Amen for people like you, Milton. Keep writing.

    22. mia_a_muse
      February 28, 2006 at 9:15 pm

      Hello Milton,

      I liked what you said about the “wideness in God’s mercy”. I don’t think many people truly understand the graciousness of God – the “wideness” in his grace, if you will. Jesus always demonstrated his love for the “outcasts” of his time, those considered unlovable. Regrettably, many “Christians” have been unwilling to adopt the ethic of Jesus (“a theology of love, acceptance, inclusion”). I don’t think Jesus would condemn homosexuals – I think he would love them and would want us to do likewise.
      Take care,
      Mia_a_muse

    23. February 28, 2006 at 11:48 pm

      I didn’t read these comments until they had accumulated for a while. I’m not quite sure how to come down on this issue, except to hold fast to Jesus’ statement that we should love one another, and to remember who and how he interacted with other humans while he was on earth. I know that I have been and will be tempted to do things that are outside of God’s plan for me. Whether small and hidden or huge and in plain sight, sin against God is sin – and grace is grace. Adultery is wrong – the bible is clear on that – but many people commit adultery with little shame. Premarital sex is not affirmed in the bible – yet our culture condones and encourages sexual exploration outside the bonds of marriage, with little shame. Lying is wrong. Hatred is wrong. It happens.

      I believe that each of us carries a propensity for sin, for actions that do not allow us to be our best selves in God’s eyes. I hurt for my brothers and sisters who have battled romantic and sexual desires for others of the same sex, to the degree that it has caused them pain. I encourage them to seek happiness and contentment as best they can, and to continue to seek God’s will. I have no problem acknowledging the committments made by many gay couples to remain steadfast and loyal life partners.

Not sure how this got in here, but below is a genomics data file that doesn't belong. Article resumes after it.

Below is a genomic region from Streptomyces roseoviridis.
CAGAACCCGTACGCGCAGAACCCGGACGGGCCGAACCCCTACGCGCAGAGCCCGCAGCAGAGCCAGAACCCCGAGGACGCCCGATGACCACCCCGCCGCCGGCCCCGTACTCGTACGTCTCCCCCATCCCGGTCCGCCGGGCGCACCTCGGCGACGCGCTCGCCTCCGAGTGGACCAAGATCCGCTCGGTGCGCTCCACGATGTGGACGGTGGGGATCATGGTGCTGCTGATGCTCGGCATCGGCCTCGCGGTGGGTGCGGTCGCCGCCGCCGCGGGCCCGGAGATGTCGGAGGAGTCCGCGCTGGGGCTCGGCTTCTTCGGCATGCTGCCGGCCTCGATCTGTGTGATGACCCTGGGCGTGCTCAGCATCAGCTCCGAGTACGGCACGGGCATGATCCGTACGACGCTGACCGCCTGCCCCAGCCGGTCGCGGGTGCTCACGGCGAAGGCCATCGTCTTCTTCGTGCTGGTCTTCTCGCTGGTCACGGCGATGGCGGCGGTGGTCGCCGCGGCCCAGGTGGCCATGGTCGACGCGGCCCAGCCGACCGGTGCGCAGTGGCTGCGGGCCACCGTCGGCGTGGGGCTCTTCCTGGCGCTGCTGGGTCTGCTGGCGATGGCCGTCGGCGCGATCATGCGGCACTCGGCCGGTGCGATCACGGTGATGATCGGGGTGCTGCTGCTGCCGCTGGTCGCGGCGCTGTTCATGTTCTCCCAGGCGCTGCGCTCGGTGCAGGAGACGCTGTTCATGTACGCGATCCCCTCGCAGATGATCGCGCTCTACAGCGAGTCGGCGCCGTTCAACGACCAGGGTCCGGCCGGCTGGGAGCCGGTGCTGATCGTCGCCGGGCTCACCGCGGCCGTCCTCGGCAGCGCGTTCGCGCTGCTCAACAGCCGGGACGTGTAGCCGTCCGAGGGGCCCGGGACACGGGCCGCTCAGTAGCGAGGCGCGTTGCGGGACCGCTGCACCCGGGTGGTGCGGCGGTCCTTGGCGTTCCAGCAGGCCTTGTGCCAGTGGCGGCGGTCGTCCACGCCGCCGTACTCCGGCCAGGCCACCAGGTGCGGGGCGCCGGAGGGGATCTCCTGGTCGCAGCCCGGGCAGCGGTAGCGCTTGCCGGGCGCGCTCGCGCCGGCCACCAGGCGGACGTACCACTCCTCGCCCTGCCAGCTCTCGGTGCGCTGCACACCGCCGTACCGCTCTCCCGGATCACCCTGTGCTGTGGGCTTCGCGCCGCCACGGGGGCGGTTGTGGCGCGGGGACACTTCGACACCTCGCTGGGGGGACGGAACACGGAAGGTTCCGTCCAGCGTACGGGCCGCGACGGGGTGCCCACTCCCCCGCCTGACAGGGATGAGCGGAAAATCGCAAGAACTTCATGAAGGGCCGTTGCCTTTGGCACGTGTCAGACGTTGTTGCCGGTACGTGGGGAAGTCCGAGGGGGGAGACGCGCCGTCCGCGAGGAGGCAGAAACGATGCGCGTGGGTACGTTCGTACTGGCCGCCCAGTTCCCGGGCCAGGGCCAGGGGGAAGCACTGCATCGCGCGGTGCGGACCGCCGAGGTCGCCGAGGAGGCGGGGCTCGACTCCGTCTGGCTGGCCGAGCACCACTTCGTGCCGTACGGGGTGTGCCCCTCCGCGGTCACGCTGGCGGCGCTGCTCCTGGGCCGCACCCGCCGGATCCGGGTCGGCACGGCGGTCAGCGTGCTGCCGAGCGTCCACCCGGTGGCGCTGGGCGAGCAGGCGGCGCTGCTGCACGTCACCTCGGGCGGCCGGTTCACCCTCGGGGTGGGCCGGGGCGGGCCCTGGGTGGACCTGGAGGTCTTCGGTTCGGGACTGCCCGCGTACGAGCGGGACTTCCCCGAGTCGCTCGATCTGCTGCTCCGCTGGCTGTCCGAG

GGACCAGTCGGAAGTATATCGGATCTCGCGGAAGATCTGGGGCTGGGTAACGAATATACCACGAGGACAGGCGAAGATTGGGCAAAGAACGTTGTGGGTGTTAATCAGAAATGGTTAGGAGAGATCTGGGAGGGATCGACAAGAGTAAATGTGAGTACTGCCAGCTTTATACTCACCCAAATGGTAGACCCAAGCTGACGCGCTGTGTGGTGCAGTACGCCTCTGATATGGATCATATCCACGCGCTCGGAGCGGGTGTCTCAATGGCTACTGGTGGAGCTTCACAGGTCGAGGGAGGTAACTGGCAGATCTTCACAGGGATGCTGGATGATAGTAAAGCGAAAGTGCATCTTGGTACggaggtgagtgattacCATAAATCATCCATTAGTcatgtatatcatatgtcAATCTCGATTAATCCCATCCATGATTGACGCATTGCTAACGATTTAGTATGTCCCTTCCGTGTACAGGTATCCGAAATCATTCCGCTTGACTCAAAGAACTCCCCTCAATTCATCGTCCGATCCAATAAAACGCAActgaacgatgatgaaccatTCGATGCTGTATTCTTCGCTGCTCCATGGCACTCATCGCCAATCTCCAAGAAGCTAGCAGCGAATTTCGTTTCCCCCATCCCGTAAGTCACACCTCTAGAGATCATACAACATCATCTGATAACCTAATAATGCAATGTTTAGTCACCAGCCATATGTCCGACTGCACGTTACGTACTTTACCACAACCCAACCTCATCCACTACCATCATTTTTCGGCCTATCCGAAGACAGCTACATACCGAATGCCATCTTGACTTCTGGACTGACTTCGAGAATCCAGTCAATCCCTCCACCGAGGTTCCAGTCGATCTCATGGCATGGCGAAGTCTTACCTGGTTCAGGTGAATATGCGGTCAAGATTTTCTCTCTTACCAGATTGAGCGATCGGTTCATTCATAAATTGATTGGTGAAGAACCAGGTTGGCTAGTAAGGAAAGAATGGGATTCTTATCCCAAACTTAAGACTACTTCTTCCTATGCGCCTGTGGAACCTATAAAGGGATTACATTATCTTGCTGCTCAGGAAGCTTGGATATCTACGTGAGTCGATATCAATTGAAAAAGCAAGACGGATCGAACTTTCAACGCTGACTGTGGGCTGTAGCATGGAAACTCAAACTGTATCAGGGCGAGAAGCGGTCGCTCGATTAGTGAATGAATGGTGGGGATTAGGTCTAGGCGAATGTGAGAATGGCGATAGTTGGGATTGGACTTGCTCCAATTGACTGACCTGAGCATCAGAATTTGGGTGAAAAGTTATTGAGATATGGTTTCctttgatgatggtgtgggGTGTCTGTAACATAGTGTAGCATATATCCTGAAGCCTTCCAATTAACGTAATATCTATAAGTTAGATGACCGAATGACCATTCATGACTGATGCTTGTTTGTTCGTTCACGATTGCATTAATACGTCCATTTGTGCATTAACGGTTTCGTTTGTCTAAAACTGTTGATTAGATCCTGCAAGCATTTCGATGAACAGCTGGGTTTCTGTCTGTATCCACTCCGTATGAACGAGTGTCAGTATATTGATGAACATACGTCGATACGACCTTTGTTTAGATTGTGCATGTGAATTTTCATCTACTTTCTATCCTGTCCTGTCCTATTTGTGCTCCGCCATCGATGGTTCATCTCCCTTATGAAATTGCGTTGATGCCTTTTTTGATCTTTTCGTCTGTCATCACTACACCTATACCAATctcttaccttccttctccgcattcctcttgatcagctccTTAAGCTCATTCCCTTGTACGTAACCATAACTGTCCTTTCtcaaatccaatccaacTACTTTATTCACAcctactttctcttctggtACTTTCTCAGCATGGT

However, I struggle with how to bring this issue into the full and complete blessing of the church. I confess that I’ve not had the benefit of deep and honest relationships with gay couples; I cannot speak as a witness of the heartbreak of not being complete in Christ in loving, homosexual relationships.

      What I can say for sure is this: as we work through this issue, what matters is PEOPLE; not politics, not tradition, and certainly not condemnation and hatred. We are discussing people, who have struggles and victories just like the rest of us. The hateful, condemning words of annonymous are representative of exactly why many people refuse to take Jesus seriously. Jesus did NOT curse and condemn; his harshest words were for the ‘religious’ people in his midst. The sinners, the broken, the disenfranchised – these he LOVED. Any change that came about in their lives came because of LOVE.

      This is long enough to be its own post…sorry, but those are my 2 or 3 cents. Milton, thanks for having the courage to address this and to encourage the ensuing dialogue.

    24. Anonymous
      March 1, 2006 at 1:58 am

      To Milton: From Big Daddy,
      I knew my ears were burning today for a reason. Yes Milton you are right this is YOUR blog and if you want to delete what I say so be it.